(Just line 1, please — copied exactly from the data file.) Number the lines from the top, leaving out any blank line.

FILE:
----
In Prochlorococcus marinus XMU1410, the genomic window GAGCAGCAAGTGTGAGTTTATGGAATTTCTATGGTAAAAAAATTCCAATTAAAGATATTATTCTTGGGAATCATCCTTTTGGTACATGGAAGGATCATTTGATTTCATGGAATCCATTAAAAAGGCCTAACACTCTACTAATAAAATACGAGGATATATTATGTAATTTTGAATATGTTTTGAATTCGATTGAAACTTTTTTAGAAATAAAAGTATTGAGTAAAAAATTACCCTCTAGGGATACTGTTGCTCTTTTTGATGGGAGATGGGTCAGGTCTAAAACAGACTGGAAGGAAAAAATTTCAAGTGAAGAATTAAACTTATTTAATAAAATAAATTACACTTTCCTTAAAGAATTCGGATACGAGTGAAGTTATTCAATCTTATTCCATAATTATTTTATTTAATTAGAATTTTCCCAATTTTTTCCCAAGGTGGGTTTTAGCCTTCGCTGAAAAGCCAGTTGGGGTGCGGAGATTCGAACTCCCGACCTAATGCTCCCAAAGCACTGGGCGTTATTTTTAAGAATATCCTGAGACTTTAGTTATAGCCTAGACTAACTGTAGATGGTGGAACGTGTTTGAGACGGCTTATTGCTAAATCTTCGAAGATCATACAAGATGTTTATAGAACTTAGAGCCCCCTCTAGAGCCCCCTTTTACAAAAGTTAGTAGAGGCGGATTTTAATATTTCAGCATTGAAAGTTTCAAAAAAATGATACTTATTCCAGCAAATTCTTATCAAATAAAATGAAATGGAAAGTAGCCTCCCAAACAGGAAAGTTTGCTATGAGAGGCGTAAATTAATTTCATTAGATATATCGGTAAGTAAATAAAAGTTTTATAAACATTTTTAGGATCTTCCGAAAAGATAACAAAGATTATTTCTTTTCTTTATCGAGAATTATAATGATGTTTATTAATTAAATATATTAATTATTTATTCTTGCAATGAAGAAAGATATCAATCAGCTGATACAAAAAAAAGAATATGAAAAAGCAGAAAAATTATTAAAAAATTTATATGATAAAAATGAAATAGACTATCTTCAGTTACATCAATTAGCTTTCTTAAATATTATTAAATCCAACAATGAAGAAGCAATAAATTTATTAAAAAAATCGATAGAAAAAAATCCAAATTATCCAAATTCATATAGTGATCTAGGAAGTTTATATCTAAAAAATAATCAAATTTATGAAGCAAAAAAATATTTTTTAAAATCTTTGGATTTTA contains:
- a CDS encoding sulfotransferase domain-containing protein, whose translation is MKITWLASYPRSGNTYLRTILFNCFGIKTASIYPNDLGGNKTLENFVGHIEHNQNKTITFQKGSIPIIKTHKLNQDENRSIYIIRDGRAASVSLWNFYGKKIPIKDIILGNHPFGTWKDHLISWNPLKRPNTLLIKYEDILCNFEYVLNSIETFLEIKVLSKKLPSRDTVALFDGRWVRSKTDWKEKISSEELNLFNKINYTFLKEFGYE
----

In Prochlorococcus marinus XMU1410, the genomic window GAGCAGCAAGTGTGAGTTTATGGAATTTCTATGGTAAAAAAATTCCAATTAAAGATATTATTCTTGGGAATCATCCTTTTGGTACATGGAAGGATCATTTGATTTCATGGAATCCATTAAAAAGGCCTAACACTCTACTAATAAAATACGAGGATATATTATGTAATTTTGAATATGTTTTGAATTCGATTGAAACTTTTTTAGAAATAAAAGTATTGAGTAAAAAATTACCCTCTAGGGATACTGTTGCTCTTTTTGATGGGAGATGGGTCAGGTCTAAAACAGACTGGAAGGAAAAAATTTCAAGTGAAGAATTAAACTTATTTAATAAAATAAATTACACTTTCCTTAAAGAATTCGGATACGAGTGAAGTTATTCAATCTTATTCCATAATTATTTTATTTAATTAGAATTTTCCCAATTTTTTCCCAAGGTGGGTTTTAGCCTTCGCTGAAAAGCCAGTTGGGGTGCGGAGATTCGAACTCCCGACCTAATGCTCCCAAAGCACTGGGCGTTATTTTTAAGAATATCCTGAGACTTTAGTTATAGCCTAGACTAACTGTAGATGGTGGAACGTGTTTGAGACGGCTTATTGCTAAATCTTCGAAGATCATACAAGATGTTTATAGAACTTAGAGCCCCCTCTAGAGCCCCCTTTTACAAAAGTTAGTAGAGGCGGATTTTAATATTTCAGCATTGAAAGTTTCAAAAAAATGATACTTATTCCAGCAAATTCTTATCAAATAAAATGAAATGGAAAGTAGCCTCCCAAACAGGAAAGTTTGCTATGAGAGGCGTAAATTAATTTCATTAGATATATCGGTAAGTAAATAAAAGTTTTATAAACATTTTTAGGATCTTCCGAAAAGATAACAAAGATTATTTCTTTTCTTTATCGAGAATTATAATGATGTTTATTAATTAAATATATTAATTATTTATTCTTGCAATGAAGAAAGATATCAATCAGCTGATACAAAAAAAAGAATATGAAAAAGCAGAAAAATTATTAAAAAATTTATATGATAAAAATGAAATAGACTATCTTCAGTTACATCAATTAGCTTTCTTAAATATTATTAAATCCAACAATGAAGAAGCAATAAATTTATTAAAAAAATCGATAGAAAAAAATCCAAATTATCCAAATTCATATAGTGATCTAGGAAGTTTATATCTAAAAAATAATCAAATTTATGAAGCAAAAAAATATTTTTTAAAATCTTTGGATTTTA contains: